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20B05 — Galaksija

A collection of notes on programming languages.

Software freedom is the freedom to run the program as you wish, for any purpose, to study how the program works, and change it, to redistribute copies and your modified versions so you can help others.

Improvement means deterioration.

programming practices

programming links


A binary number is a number expressed in the base-2 numeral system, which uses only two symbols: 0 and 1. Each digit is referred to as a bit. Because of its straightforward implementation in digital electronic circuitry using logic gates, the binary system is used by almost all modern computers and computer-based devices.

—Akane is upset


Assembly is any low-level programming language in which there is a very strong correspondence between the instructions in the language and the architecture's machine code instructions. An assembler translates the assembly language syntax into their numerical equivalents.

This page focuses on the assembly language for the 6502 processor, targetting the Famicom. Prior to learning assembly, I would recommend learning the basics of binary numbers. To explore a system with minimal instructions set, try the Gyo virtual machine. To see a simple example of a complete 6502 assembly project, see Spacetime.



A Forth environment combines the compiler with an interactive shell, where the user defines and runs subroutines called words. Words can be tested, redefined, and debugged as the source is entered without recompiling or restarting the whole program.

Forth programmers enjoy the immediacy of an interpreter while at the same time the performance and efficiency of a compiler. Forth is used in space applications such as the Philae spacecraft.

—Forth Programming Aesthetics

I use a custom version of the lbforth.c REPL, modified to work on Plan9 ARM which can be downloaded here. A graphical way of learning Forth is to play with Postscript which also follows the Reverse Polish Notation.


My main interest in the language is building little macintosh applications such as graf3dscene, and exploring the THINK Pascal 4.0.2 environment. I have saved many example files in the Macintosh Cookbook repository.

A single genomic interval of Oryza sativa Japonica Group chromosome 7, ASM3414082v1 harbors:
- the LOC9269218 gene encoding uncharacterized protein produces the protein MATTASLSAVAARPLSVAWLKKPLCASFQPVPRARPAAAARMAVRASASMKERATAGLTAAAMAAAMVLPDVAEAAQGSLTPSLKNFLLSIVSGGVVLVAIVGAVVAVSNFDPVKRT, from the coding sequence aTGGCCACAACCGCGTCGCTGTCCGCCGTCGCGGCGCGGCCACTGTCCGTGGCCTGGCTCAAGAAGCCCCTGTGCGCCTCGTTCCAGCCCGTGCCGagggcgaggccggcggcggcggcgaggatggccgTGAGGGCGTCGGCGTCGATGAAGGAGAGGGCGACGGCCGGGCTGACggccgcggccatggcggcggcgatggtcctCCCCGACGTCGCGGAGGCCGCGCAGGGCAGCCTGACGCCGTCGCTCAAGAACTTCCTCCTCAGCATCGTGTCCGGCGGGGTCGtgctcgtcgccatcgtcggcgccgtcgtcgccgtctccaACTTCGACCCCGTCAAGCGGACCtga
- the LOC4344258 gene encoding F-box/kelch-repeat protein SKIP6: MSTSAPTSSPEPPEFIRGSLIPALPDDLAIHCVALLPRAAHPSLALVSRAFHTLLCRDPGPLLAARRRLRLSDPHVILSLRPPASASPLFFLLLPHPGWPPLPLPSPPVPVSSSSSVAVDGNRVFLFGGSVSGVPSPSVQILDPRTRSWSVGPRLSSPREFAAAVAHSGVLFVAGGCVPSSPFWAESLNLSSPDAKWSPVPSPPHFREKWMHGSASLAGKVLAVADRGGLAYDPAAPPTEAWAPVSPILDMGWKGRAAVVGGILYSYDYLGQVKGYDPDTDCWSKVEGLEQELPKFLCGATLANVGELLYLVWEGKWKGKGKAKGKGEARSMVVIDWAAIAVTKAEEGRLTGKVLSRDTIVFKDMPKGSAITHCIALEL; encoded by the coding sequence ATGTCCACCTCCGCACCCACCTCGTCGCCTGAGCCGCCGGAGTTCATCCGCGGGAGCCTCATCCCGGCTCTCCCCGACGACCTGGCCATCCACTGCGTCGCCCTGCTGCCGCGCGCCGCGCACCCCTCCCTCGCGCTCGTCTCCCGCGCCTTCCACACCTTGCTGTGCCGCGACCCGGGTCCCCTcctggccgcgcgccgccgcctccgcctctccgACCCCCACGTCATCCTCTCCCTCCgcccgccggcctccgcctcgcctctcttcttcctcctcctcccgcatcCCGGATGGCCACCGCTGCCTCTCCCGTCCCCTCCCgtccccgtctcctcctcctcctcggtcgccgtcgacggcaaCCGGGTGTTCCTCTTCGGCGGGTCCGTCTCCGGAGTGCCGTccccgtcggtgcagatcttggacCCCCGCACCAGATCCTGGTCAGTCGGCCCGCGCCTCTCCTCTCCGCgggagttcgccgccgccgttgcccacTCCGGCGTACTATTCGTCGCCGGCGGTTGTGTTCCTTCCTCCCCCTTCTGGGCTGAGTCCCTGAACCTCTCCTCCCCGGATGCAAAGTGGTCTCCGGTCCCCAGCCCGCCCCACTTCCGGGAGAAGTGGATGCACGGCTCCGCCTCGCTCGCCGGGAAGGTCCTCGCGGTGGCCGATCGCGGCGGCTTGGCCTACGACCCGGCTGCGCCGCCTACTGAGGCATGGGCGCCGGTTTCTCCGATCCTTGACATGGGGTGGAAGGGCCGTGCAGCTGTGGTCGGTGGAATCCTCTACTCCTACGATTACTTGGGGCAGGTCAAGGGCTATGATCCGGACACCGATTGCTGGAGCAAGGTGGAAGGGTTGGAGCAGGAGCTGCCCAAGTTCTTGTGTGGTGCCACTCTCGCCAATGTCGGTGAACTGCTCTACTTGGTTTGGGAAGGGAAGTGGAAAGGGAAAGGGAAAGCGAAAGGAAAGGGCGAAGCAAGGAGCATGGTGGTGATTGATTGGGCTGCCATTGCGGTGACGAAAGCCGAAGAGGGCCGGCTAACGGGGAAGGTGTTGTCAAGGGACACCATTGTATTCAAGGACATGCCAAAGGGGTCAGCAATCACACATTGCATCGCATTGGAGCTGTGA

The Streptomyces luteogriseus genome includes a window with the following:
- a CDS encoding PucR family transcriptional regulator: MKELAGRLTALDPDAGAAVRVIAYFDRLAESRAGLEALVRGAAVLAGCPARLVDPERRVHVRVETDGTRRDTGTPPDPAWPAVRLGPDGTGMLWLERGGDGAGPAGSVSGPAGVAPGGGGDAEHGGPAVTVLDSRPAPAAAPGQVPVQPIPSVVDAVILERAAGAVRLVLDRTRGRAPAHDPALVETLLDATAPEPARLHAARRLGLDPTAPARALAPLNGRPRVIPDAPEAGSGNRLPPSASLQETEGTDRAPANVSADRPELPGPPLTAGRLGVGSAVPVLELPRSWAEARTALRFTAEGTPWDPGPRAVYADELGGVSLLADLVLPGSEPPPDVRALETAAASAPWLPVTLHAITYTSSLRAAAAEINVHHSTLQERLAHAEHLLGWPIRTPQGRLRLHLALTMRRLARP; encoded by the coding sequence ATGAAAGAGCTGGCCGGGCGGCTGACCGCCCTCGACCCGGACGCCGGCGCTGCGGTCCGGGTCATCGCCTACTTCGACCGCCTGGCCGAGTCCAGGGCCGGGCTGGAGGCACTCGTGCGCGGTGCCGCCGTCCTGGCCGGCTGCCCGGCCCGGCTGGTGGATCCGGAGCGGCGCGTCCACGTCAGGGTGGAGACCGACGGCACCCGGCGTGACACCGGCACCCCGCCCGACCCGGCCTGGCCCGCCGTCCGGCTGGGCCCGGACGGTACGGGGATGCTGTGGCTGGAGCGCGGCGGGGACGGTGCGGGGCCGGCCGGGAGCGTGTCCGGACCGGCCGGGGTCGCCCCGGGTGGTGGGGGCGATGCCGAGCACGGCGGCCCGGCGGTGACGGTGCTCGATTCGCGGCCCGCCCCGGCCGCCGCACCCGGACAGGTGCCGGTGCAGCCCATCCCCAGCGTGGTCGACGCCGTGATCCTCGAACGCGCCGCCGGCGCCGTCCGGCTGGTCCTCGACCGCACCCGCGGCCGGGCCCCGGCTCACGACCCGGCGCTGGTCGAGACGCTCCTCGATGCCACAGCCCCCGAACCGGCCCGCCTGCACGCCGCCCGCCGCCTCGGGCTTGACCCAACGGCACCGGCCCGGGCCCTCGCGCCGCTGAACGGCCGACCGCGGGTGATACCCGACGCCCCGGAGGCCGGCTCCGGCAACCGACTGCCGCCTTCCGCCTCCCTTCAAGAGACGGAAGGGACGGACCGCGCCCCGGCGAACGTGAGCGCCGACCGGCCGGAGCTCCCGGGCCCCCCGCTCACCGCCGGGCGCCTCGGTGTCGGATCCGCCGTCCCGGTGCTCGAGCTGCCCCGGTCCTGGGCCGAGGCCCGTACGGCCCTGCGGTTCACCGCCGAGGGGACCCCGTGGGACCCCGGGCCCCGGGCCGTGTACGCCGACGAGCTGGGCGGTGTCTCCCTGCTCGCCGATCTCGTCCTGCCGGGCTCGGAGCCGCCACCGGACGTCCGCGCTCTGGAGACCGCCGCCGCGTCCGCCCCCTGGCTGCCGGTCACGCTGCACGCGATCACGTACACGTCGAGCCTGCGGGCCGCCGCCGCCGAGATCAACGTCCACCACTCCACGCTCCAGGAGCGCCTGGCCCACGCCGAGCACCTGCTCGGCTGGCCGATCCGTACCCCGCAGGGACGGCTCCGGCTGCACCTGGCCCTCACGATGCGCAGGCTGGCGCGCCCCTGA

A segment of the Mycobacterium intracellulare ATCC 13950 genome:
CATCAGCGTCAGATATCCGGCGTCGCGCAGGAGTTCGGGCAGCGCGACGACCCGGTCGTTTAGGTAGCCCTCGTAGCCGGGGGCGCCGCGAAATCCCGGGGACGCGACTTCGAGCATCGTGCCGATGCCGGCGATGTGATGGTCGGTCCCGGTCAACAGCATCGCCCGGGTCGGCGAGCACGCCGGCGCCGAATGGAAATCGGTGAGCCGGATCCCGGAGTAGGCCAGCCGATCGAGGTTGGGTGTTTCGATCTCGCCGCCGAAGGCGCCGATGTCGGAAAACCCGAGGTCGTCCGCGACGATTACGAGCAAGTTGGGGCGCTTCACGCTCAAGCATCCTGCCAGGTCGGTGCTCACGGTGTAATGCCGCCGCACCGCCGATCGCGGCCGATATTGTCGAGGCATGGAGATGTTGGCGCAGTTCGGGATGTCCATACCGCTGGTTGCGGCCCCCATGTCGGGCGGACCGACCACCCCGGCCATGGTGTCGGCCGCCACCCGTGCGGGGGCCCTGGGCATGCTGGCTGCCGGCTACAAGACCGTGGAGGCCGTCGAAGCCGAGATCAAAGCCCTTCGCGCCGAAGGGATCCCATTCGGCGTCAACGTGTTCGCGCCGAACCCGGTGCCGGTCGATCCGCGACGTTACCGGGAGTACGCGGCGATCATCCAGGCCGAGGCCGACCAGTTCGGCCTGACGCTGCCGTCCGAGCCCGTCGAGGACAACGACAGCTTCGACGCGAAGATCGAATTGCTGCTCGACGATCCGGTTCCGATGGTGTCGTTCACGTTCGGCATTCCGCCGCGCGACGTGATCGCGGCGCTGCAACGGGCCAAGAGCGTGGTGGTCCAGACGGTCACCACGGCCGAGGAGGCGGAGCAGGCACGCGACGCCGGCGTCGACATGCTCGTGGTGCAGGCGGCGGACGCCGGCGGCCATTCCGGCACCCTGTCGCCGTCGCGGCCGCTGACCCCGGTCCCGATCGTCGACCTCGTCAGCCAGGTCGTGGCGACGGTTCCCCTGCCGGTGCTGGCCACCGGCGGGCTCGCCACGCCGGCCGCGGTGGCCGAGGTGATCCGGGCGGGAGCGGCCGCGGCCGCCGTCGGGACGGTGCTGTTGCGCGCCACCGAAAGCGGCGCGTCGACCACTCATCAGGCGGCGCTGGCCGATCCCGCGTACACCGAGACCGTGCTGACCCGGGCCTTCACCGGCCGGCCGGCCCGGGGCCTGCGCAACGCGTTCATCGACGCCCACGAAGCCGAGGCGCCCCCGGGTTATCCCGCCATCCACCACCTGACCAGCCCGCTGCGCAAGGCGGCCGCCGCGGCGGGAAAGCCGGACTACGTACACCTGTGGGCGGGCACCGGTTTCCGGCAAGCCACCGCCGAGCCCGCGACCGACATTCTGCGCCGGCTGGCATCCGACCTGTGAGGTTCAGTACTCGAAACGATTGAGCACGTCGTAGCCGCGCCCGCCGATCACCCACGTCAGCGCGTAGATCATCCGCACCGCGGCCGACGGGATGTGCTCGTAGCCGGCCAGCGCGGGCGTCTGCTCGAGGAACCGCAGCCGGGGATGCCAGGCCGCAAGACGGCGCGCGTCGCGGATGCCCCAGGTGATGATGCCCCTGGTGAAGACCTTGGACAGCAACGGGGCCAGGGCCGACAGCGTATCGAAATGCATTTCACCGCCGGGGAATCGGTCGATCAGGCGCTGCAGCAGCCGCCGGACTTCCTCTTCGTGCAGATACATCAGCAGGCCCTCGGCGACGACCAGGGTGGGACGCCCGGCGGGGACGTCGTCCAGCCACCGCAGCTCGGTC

THINK Pascal is a development system for the Macintosh, released by Think Technologies in 1986 as Lightspeed Pascal. Think Technologies was bought by Symantec, and the name was changed to Think Pascal. The last official update came 1992, and the product was officially discontinued in 1997.


Hypertalk can be emulated easily using a Macintosh emulator, the default Hypercard canvas size is 512x342.

For most basic operations including mathematical computations, HyperTalk favored natural-language ordering of predicates over the ordering used in mathematical notation. For example, in HyperTalk's put assignment command, the variable was placed at the end of the statement:

put 5 * 4 into theResult


This is the Unix philosophy: Write programs that do one thing and do it well. Write programs to work together. Write programs to handle text streams, because that is a universal interface.

Expect the output of every program to become the input to another, as yet unknown, program. Don’t clutter output with extraneous information. Avoid stringently columnar or binary input formats. Don’t insist on interactive input.



The Postscript language uses a postfix syntax similar to Forth. The Dotgrid language was designed to be a subset of the Postscript toolkit.

incoming(2): language assembly

Last update on 20B05, edited 26 times. +68/153fh-----+